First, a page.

All studies reported significant within-group improvement in either pain or disability following exercise rehabilitation. No studies reported the relationship between changes in pain and disability and changes in muscle structure and function when completing exercise rehabilitation. 3 studies measured plantarflexion force output with isometric dynamometry. 6 studies used isokinetic dynamometry, 6 studies assess heel-raise capacity, 2 studies assessed jump capacity, and 2 studies used ultrasound to assess gastrocnemius fascicle length, pennation angle, CSA, and Achilles tendon tissue elasticity.
The results of the review are unable to support a strong relationship between improvements in muscle structure/function and tendon pain/disability given no studies have currently investigated this outcome.
This systematic review is limited by the lack of data available from completed trials, the large heterogeneity of studies relating to AT, the low study quality of included trials, and the potential influence of measurement error. All cohorts had a sample size of 50 or fewer and a high risk of small study bias. Despite their ranking in the hierarchy of evidence, all systematic reviews are inherently limited by the quality of the studies available to them.
The process of pain perception is largely controlled by higher level brain processing, and thus can change quickly. Pain has been shown to decrease significantly following a single bout of isometric loading. In cases of persistent pain, the analgesic effect of load has been shown to decrease over time. A peak effect is shown at 12 weeks with diminishing returns from the 3 to 6 months post treatment initiation (3).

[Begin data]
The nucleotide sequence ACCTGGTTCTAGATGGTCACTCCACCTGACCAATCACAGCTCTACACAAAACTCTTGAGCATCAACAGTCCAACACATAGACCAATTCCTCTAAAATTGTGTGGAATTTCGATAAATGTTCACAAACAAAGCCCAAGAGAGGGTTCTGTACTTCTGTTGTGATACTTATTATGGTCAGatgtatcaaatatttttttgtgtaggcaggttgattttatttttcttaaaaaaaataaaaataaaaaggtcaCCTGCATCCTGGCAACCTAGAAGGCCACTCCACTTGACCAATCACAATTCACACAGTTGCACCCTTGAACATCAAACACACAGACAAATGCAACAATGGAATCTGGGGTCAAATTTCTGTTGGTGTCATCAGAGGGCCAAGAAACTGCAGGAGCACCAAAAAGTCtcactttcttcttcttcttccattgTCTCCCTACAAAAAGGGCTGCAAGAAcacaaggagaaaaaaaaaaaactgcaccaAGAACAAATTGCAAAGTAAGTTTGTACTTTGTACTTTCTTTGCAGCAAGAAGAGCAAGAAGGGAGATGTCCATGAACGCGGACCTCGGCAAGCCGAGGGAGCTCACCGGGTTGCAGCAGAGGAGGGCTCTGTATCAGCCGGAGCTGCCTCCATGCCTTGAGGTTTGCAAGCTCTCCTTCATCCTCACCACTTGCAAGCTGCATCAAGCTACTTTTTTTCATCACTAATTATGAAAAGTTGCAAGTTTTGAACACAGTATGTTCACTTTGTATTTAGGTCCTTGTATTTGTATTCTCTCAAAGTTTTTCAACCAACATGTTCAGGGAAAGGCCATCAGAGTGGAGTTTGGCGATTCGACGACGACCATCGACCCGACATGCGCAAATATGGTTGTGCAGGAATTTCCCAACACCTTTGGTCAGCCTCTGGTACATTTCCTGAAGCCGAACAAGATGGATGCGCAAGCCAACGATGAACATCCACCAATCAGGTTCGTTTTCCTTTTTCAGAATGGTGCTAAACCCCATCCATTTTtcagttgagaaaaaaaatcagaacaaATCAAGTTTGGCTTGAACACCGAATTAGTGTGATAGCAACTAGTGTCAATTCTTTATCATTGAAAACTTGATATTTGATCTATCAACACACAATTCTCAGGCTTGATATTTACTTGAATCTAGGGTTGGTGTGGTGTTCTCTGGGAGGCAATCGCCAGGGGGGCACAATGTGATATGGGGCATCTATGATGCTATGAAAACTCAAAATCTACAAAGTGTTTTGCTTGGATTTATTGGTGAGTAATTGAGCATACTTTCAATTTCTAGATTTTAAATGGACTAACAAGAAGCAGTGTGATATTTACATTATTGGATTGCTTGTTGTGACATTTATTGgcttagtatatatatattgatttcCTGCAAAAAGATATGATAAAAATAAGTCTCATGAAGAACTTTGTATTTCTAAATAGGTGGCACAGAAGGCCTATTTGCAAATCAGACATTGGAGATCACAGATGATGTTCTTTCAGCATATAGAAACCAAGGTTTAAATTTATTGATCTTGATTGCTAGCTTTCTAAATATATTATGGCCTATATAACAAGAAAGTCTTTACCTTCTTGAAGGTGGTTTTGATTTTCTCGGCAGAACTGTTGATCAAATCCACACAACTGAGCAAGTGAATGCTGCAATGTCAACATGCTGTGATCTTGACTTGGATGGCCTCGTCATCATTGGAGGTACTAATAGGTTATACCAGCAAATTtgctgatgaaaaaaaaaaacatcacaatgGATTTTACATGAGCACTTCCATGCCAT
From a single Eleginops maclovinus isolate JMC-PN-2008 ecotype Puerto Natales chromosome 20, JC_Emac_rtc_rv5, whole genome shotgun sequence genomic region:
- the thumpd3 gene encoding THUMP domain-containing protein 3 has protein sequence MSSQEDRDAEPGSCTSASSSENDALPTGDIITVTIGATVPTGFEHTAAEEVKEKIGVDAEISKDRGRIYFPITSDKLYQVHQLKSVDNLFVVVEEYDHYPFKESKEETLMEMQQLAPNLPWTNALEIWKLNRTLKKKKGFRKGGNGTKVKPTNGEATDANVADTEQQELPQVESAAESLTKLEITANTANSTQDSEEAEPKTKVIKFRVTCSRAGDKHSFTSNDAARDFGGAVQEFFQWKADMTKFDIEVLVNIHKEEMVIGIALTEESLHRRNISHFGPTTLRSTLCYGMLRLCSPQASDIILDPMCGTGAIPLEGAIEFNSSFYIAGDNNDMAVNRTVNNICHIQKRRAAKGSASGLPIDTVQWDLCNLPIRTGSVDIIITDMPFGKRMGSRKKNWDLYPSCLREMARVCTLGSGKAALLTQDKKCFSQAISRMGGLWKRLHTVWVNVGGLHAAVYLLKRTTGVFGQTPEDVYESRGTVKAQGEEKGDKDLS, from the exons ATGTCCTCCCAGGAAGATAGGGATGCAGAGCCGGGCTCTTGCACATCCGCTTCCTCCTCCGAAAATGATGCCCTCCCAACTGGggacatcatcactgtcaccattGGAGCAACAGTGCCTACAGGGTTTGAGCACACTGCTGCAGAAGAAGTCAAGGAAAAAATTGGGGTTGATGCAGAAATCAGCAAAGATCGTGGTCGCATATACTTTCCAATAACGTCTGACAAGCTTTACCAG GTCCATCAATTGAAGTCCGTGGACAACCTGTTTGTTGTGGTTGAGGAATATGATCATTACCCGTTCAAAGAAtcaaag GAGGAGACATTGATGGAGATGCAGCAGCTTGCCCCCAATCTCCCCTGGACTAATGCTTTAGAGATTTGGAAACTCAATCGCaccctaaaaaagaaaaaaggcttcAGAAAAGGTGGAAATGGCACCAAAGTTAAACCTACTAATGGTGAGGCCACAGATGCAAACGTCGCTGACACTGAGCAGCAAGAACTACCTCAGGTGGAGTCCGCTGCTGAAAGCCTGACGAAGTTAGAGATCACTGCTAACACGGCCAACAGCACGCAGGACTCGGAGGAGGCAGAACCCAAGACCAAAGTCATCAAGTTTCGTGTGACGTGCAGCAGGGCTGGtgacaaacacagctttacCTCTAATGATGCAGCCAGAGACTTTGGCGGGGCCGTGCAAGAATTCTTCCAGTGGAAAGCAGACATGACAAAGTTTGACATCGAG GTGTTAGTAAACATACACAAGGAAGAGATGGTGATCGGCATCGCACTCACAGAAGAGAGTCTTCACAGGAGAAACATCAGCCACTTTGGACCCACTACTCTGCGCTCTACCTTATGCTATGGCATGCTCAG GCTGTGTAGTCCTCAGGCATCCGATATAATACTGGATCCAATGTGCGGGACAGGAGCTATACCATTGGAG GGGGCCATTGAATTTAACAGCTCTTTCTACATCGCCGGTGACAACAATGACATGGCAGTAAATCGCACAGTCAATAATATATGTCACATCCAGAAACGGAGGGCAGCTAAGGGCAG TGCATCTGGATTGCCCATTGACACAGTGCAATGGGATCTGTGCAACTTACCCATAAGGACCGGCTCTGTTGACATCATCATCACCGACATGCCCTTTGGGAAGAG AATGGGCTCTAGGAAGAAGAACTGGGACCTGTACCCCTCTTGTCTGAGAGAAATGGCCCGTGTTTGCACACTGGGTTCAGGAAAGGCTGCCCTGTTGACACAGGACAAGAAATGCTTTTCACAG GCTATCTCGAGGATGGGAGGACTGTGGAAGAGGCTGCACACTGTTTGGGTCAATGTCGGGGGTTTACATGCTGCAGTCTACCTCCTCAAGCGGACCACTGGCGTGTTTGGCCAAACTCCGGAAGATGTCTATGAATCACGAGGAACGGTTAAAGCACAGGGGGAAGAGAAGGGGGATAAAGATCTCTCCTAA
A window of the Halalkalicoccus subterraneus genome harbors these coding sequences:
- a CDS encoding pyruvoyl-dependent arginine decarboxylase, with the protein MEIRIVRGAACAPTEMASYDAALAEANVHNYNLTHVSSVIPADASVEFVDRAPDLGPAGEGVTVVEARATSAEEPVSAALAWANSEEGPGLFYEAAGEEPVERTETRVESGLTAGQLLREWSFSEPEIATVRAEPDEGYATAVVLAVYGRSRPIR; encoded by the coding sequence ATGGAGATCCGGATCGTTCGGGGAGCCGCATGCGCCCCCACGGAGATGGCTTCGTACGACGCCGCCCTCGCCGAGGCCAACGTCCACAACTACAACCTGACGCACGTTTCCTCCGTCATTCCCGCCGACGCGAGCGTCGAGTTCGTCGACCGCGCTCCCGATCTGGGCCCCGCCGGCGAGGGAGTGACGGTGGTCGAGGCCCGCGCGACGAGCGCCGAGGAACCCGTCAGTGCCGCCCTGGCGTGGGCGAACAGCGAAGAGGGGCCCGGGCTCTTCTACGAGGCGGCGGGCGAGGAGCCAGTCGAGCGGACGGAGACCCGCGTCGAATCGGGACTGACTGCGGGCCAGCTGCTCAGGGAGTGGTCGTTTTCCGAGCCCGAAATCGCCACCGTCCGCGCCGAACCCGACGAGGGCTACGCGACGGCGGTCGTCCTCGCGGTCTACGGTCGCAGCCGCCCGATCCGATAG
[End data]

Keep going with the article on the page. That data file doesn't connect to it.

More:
Although the method of improvement is not well understood, loading protocols remain an appropriate entry point for mid portion AT rehabilitation (4). The question of whether it is the act of strengthening, or the result of strength that is improving pain remains unanswered.
Many of the trials currently referenced for AT loading are underpowered, not well documented, and underdosed in their exercise prescription. A 2019 systematic review including 7 studies on mid portion AT showed heavy eccentric calf training to be superior to traditional physiotherapy, however it was unable to show it to be superior to other alternative exercise interventions (5). Moreover, a recent 12-week trial was unable to distinguish outcome differences between the addition of heel lift orthoses versus an eccentric exercise protocol (6).